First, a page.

Posted: August 21, 2015
A Galaxy More Like the S6 than the Note 4
In this galaxy not that long ago, Samsung released what could arguably be the first device to put ‘phablet’ in all of our vocabularies, the Galaxy Note.
Fast forward to their recent announcement, Samsung boasted how they knew (“way”) back then people wanted mobile devices with large(r) screens, and with that said, they announced the Galaxy Note 5. It appears Samsung believes full-heartedly if they continue to give the people what the people want, then the people will continue to give Samsung what Samsung wants - a profit.
Familiar Design Wins
The Galaxy Note 5 has more in common with the Samsung Galaxy S6 and S6 Edge than with its predecessor the Note 4. Both Notes do have the same large 5.7” screen and both come with an S-Pen, but the glass and metal enclosure of the Note 5, its thickness, and even its Shannon design are basically the Galaxy S6 and S6 Edge, with a larger screen and a newly improved S-Pen.
|Application Processor||Samsung||Exynos 7420|
|Baseband Processor||Samsung||Shannon 333|
|RF Transceiver||Samsung||Shannon 9331|
|Audio CODEC||Cirrus Logic||WM1840E|
|WiFi / Bluetooth||Samsung||5054L2 F720D1|
We found one Shannon difference in the Galaxy Note 5, a new Shannon 9331 RF Transceiver, and what appears to be a big win for Murata, supplying three of the four RF antennas switches, while Skyworks and Avago continue to win with their set of respective RF power amplifiers.
We did mention the displays for both the Galaxy Note 4 and Note 5 have similar specifications. Mobile device displays are most often the heaviest weight on the overall BoM of the device, and the Galaxy Note 5 display cost is no exception here. However some time has past since the release of the Note 4, and with the natural cost and pricing reduction over time we estimate the Galaxy Note 5 display cost to be slightly lower than that of the Note 4.
Some Needed Savings
The slight savings Samsung reaped in the lower costs of the display were quickly spent, and then some, when Samsung abandoned the plastic enclosure used in the Galaxy Note 4 and jumped all in for the Galaxy Note 5, using the same glass and metal design seen in Galaxy S6 and S6 Edge. This gives the Note 5 more heft, but more importantly, the non-electronic BoM between the Note 4 and the Note 5 is considerably different. The Galaxy Note 5 non-electronics costs easily doubled that of the Galaxy Note 4 by our estimates. However, comparing the Note 4’s plastic design to that of the Note 5 glass and metal design would be like...comparing Apples to oranges.
Before we talk about that fruit company, let’s stay on point and compare Samsung versus other Samsungs. The Galaxy S6 and S6 Edge devices were Samsung’s first truly non-plastic enclosures, so it was no surprise the Note 5 non-electronics costs were only slightly more than the S6 devices due to the larger size of the Galaxy Note 5.
Another Penny Pinched
We should mention there were other savings, too, such as Samsung foregoing the external memory port. We don’t know if this will be a deal breaker for users or not - we are more interested in what it means from a cost and bill of materials standpoint.
The benefits are seen immediately: less design, one less PCB, less testing, less opportunities for failures, at least one less component to procure, a slightly faster manufacturing time, and we are sure there are more. All of these add up to savings, pure and simple. The detractors of not having an external memory port: consumers may be slightly upset.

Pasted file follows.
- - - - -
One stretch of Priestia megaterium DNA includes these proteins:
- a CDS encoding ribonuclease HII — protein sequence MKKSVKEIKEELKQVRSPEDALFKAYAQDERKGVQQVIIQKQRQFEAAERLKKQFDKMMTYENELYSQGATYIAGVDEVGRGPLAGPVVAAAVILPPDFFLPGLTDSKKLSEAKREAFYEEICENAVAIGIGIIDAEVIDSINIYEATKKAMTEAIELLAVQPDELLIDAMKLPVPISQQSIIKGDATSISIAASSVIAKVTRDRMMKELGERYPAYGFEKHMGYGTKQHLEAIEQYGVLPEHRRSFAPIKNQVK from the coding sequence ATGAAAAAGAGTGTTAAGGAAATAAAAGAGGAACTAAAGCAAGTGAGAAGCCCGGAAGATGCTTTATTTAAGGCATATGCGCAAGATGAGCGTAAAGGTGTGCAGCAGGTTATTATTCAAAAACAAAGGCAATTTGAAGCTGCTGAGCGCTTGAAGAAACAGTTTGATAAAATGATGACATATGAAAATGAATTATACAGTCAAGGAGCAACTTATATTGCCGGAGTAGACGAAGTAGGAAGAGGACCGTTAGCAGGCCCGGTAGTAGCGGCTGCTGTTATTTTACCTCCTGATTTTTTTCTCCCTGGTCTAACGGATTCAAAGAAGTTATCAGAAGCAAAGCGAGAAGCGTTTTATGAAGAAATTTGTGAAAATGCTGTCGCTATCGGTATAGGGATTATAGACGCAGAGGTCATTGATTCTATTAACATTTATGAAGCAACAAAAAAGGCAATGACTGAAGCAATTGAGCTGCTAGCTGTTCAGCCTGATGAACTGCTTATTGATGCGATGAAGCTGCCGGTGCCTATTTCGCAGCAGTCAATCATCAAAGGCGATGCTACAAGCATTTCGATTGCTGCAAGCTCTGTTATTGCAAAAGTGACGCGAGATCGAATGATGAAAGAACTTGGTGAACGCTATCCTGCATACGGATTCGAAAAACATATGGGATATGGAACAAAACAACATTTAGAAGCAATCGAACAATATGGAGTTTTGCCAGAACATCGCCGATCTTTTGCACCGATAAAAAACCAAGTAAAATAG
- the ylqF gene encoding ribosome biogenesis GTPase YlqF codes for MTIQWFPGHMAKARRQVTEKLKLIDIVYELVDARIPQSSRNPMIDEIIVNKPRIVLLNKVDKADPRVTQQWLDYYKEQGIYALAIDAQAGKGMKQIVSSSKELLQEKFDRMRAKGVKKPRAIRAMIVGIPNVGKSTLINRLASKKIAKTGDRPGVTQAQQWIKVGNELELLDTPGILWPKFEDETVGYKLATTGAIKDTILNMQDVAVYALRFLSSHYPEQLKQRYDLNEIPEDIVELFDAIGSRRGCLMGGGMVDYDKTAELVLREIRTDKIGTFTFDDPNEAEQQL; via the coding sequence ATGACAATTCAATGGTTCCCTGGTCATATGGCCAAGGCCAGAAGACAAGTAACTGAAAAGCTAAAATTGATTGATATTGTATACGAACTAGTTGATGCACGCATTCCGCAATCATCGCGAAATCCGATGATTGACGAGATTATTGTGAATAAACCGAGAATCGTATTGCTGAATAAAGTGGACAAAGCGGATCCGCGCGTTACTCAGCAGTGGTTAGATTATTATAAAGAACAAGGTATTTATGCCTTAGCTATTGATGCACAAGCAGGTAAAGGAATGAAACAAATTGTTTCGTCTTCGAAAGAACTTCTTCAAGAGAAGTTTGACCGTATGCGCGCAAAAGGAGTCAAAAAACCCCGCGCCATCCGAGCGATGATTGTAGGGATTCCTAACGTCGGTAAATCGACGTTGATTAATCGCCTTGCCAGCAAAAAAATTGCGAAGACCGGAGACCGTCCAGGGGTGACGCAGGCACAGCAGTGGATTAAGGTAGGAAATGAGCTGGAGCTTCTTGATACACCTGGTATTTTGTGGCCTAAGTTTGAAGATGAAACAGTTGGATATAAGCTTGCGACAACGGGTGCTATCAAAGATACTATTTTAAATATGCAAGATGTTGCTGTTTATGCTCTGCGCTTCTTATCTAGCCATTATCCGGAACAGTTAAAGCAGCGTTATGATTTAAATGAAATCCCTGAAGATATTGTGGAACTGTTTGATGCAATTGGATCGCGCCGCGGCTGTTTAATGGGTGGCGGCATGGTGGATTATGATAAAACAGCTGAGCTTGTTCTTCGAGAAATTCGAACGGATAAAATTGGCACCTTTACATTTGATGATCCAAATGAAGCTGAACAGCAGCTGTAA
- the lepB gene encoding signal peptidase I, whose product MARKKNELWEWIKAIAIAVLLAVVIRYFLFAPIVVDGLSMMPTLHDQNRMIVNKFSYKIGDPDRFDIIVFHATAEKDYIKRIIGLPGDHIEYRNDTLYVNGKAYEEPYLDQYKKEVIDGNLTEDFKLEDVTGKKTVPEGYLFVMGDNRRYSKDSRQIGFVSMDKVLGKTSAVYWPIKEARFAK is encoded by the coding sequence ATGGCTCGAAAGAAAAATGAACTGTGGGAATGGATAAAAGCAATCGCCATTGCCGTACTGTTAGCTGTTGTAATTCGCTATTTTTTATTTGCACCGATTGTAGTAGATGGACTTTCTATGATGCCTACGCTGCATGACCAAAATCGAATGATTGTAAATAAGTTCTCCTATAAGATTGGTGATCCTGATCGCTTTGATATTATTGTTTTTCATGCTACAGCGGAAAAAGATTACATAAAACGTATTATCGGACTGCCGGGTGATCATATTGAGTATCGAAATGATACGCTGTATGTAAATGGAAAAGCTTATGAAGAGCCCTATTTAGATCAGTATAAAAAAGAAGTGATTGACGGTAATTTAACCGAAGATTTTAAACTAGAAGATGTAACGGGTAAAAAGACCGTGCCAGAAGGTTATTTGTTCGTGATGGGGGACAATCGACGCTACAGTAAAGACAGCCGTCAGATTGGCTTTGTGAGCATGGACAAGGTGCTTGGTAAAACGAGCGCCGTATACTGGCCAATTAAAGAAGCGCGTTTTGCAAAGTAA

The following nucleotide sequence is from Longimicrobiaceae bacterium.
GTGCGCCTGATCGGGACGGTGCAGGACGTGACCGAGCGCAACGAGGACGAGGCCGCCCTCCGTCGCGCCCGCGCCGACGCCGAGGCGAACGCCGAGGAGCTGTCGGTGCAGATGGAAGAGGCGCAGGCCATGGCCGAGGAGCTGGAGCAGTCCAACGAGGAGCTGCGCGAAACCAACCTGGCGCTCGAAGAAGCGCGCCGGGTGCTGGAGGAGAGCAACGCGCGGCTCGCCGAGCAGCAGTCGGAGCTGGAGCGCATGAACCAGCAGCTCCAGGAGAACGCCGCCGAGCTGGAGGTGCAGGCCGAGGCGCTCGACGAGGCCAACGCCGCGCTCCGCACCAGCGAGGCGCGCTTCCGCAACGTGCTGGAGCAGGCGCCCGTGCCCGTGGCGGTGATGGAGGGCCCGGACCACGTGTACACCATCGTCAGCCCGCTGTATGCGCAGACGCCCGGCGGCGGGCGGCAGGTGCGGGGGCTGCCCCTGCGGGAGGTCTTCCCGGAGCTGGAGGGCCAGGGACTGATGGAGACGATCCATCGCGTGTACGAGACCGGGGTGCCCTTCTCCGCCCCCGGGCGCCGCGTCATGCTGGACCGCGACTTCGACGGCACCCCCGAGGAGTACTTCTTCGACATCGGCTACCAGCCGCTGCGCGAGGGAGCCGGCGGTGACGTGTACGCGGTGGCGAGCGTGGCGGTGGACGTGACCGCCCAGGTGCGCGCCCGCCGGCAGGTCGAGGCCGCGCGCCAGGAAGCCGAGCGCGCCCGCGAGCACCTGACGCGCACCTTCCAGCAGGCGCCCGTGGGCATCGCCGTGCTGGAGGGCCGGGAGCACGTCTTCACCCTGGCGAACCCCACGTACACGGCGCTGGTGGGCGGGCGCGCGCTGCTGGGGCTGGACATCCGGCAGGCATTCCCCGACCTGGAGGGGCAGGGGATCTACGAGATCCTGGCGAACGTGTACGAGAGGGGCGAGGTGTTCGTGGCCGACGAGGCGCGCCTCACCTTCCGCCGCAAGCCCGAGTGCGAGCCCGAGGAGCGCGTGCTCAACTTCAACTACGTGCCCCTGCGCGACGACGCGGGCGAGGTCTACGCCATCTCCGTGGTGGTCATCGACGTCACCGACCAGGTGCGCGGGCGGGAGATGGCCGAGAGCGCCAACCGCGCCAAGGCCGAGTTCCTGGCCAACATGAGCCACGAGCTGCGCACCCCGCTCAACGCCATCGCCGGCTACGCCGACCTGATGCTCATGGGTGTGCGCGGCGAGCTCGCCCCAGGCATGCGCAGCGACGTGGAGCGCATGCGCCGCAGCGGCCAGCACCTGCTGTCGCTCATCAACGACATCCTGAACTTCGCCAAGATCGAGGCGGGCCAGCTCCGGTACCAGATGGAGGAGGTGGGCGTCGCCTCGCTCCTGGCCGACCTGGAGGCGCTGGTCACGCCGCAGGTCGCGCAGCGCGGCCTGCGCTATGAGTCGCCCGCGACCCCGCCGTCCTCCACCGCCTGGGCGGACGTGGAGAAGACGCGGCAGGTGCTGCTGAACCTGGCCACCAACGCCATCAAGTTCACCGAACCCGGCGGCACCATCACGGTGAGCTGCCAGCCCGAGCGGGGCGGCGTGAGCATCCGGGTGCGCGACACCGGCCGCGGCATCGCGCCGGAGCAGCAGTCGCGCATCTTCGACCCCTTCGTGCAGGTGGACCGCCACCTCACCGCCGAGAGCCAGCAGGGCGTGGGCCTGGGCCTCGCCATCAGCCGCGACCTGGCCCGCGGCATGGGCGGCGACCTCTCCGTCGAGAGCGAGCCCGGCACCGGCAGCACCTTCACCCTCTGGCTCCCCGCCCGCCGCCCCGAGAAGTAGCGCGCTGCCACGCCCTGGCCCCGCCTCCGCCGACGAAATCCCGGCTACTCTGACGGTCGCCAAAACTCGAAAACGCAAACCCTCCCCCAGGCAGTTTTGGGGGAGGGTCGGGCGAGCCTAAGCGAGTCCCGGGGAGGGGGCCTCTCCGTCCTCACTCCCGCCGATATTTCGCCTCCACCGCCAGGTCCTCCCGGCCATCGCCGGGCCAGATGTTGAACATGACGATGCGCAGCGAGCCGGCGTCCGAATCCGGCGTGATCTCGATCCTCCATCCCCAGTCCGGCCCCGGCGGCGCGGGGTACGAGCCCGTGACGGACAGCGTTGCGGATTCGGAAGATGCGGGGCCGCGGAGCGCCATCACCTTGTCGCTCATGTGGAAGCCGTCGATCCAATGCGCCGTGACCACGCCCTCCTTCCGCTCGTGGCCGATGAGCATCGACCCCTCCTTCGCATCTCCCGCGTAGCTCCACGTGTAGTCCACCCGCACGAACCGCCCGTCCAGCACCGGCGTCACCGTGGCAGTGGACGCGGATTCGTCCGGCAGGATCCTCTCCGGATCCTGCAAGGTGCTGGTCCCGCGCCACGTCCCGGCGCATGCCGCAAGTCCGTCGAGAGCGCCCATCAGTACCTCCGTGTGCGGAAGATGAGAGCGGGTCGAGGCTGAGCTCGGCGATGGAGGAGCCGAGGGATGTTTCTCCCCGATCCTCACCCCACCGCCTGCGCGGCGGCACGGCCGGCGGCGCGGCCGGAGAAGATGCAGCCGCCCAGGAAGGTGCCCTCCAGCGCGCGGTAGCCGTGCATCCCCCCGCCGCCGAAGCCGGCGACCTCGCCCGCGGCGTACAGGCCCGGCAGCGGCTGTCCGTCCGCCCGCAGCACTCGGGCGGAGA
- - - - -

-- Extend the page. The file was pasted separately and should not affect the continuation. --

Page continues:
Did someone say Apples?
Yes, of course we did. With the exception of the Apple 5C, most iPhones have had a significant percentage of their overall costs go towards non-electronic parts. We compared the Galaxy Note 5 against the Apple equivalent iPhone 6+. Interestingly, Apple “wins” here, outspending Samsung by almost $5 per device on mechanical materials. This could be attributed to the Apple aluminum design, which we hear could be changing here very soon to a less bendable metal combination.
This device is definitely more on a level of the iPhone 6 Plus with the inclusion of the glass and metal enclosure, a more enhanced S-Pen, more RAM, and what seems to be a solid Shannon RF design. At the end of the day, not a lot of surprises with the Note 5. Samsung saved here and there in some areas and then spent the saving in others, like more memory and mechanical costs.
The relatively duplicate Shannon design, the use of the same Exynos 7420 processor, Micron memory, Avago and Skyworks still making their appearances in the familiar spots means at the end of our Deep Dive analysis we are expecting to see the IC electronic costs to be very close to the same as the Galaxy S6 and S6 Edge. Our first QTT estimates for the Galaxy Note 5 indicate this is going to be true.
OnePlus, Apple, and Samsung
If you say the title fast enough it almost sounds like a complicated math problem, and may be a problem for Xiaomi. The Samsung Galaxy Note 5 wasn’t the only device to arrive in labs last week, we also received the OnePlus 2, a device garnering a lot of attention as well.
Instead of the Chinese powerhouse Xiaomi having to contend with the popular Apple and Samsung brands, a third popular OEM like OnePlus will definitely make things more interesting in the Chinese market. OnePlus took some media strategy notes, making their latest flagship, the OnePlus 2 available by invitation only (initially). Xiaomi will have to answer with something big for their next rumored flagship, the Xiaomi Mi 5. Check out our OnePlus 2 quick turn to get a quick look and some insights of how this latest device compared to the original OnePlus flagship.